The result is the structure which has a strong relationship with the old bridge. The new concrete structure frames the old one, its piers are placed symmetrically around the existing arched opening. Engineers raised the road level, so the front view of arch is not blocked at any point. The increased gap between the old walls and the new piers is achieved by designing as slender a profile as possible in the transverse sense. The beam of the new bridge has a strong, calm archaic character that fits in well with the rugged environment and the old bridge.
The Museum of Childhood is a space unusual for its liberating openness, revealing almost everything as you pass through its doors, and amplifying the sounds of its visitors. The cast iron structure was originally sited in South Kensington as the first purpose-built home for displays from the Great Exhibition of 1851 and was subsequently dismantled and moved to Bethnal Green in East London. Its prefabricated construction remains remarkable today for the delicacy and economy with which the space is covered, retaining an atmosphere of spectacle and transience.
The museum is one of the V & A family of museums but has lacked many of the facilities that one would expect of a national institution. Our project has comprised a phased set of improvements which have stabilized the condition of the historic structure, refreshed the display of the collections and the interior, and will now add facilities in a new building.
The new building stands across the front of the museum and contains front-of-house facilities, while at the same time forming an accessible entrance and bringing the lower floor into better public use. Its arrangement as a long low colonnade standing in front of the exhibition halls will make a strong front that museum has always lacked. The façade will be clad in a thin stone veneer of colored quartzites and porphyrus, with the stone and the glazing all flush. The colonnaded composition refers to the structure of the facades of the brick building behind, as well as to buildings from the early renaissance in Italy, which would have been in the mind of Victorian architects at the time of the museum’s construction.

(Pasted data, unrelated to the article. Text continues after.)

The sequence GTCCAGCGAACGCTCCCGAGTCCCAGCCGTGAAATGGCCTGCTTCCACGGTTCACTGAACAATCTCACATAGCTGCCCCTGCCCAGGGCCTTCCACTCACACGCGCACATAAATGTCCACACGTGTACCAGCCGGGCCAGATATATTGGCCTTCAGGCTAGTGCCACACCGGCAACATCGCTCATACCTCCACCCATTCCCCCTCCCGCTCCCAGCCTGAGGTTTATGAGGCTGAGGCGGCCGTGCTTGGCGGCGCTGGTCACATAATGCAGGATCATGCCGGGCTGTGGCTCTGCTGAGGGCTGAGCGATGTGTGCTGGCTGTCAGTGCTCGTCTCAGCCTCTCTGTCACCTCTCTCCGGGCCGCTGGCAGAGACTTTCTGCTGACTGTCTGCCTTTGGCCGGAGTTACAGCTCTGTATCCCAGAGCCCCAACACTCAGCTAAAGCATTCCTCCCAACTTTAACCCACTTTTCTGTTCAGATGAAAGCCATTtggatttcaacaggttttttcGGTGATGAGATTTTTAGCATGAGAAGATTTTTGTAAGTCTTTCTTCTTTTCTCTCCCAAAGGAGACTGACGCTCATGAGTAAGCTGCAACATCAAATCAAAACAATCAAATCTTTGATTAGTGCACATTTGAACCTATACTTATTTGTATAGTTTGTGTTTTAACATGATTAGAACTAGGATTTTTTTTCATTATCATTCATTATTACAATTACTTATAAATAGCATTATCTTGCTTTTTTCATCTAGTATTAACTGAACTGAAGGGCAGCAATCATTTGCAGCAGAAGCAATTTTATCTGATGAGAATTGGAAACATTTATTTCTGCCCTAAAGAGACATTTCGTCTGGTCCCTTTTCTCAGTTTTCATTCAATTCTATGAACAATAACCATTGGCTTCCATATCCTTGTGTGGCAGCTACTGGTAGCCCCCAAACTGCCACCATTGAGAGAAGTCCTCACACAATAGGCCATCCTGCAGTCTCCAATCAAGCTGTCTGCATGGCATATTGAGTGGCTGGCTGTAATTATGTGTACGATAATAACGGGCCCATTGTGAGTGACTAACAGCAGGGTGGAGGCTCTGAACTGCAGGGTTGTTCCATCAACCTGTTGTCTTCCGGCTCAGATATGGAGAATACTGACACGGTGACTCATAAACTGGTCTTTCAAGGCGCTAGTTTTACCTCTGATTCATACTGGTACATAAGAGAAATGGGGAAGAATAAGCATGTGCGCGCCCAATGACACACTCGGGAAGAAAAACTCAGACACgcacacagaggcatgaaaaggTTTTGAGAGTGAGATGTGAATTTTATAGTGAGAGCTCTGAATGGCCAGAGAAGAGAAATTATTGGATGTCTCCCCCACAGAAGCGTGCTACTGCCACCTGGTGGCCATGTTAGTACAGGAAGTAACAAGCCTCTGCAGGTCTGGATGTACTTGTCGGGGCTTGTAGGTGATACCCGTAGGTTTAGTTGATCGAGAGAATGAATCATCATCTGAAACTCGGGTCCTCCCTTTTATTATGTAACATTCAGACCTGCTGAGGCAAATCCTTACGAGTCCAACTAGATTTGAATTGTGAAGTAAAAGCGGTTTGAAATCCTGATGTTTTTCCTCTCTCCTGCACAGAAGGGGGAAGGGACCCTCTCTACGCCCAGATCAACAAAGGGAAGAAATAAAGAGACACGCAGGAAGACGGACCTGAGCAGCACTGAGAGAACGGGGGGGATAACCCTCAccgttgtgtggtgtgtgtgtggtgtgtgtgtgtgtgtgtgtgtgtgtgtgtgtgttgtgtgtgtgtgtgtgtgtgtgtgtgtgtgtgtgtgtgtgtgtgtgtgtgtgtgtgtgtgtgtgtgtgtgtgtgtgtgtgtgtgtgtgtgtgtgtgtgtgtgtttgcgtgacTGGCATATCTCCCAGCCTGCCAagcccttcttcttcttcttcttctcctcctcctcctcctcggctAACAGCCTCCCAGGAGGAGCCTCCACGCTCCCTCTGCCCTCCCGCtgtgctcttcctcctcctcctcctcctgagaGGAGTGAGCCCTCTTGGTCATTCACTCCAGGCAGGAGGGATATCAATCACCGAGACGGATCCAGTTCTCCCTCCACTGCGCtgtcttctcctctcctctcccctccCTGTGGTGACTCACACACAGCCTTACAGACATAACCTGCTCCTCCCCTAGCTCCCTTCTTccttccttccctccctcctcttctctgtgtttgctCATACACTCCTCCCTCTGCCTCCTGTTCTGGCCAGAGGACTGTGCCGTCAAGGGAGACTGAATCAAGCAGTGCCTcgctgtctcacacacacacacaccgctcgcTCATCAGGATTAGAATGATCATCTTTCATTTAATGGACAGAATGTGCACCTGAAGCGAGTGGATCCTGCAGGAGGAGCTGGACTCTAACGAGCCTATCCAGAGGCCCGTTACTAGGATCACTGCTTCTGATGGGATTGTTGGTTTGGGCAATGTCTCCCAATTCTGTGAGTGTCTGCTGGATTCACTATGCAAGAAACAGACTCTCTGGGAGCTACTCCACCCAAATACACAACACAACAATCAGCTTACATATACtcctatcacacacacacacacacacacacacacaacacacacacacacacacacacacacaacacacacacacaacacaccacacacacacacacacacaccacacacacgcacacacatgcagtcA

Paul Klee. Hans Dollgast. Diener & Diener.
Architekci po drugiej wojnie światowej stanęli przed morzem ruin i wyzwaniem odbudowy. Być może najcięższe do rozstrzygnięcia było co zrobić z historią i pamięcią.
“The fate of the animals” obraz Franza Marca, jednego z założycieli awangardowej grupy “Der Blau Reider” ucierpiał przy pożarze w 1915 roku. W 1917 Paul Klee ucupełnił
In 1917 Paul Klee completed destroyed parts of the painting titled “The fate of the animals”. The painting was painter by
The move might be compared to the example from the world of art. The Faith of the Animals is the painting of Franz Marc from 1913, has been damage. Paul Klee in 1917 completed destroyed parts of the painting. He did it by repeating the formal language, but without eraseing what had happened to the painting.
Swiss office Diener and Diener in 2010 finished renovation and expansion of the east wing of the Museum of Natural History is Berlin
The Natural History Museum in Berlin August Tiede student of Friedrich Schinkel and it was opened in 1889. During second world war the building suffered extensive damage, fire bombs destroyed the east wing, leaving only a few section of the facade standing.
The New East Wing was designed to house famous animal specimens preserved in jars of formaldehyde.
The new façade consists of the remaining wall fragments from the largely destroyed building and pale gray concrete inserts. In this manner the new façade recalls façade’s original entity without negating its history. Casted concrete elements of the old façade. The cement relief conveys the impression of the original façade without faithfully repeating it. History is preserved as an imprint of what it once was. The overall appearance of the rebuild wing preserves the marks of its history, its destruction, and its renewal.
Hans Dollgast. The war and the destruction had made a profound impression on all of us, but on no one more than Dollgast. What he was concerned to do was to keep or make the traces of history visible. In his projects for the Munich North and South cemeteries, his frugality led him to just supplement parts of them and not really extend anything. The war wound of the old edifice was patched up with rough-and-readily cleaned up bricks. Dollgast left the material unplastered, only retaining the structure and not the texture of the old in his repair work. His strategy was to repair things very cautiously, in such a way that the total impression of the building was retained, but without hiding the fact that it had once been destroyed.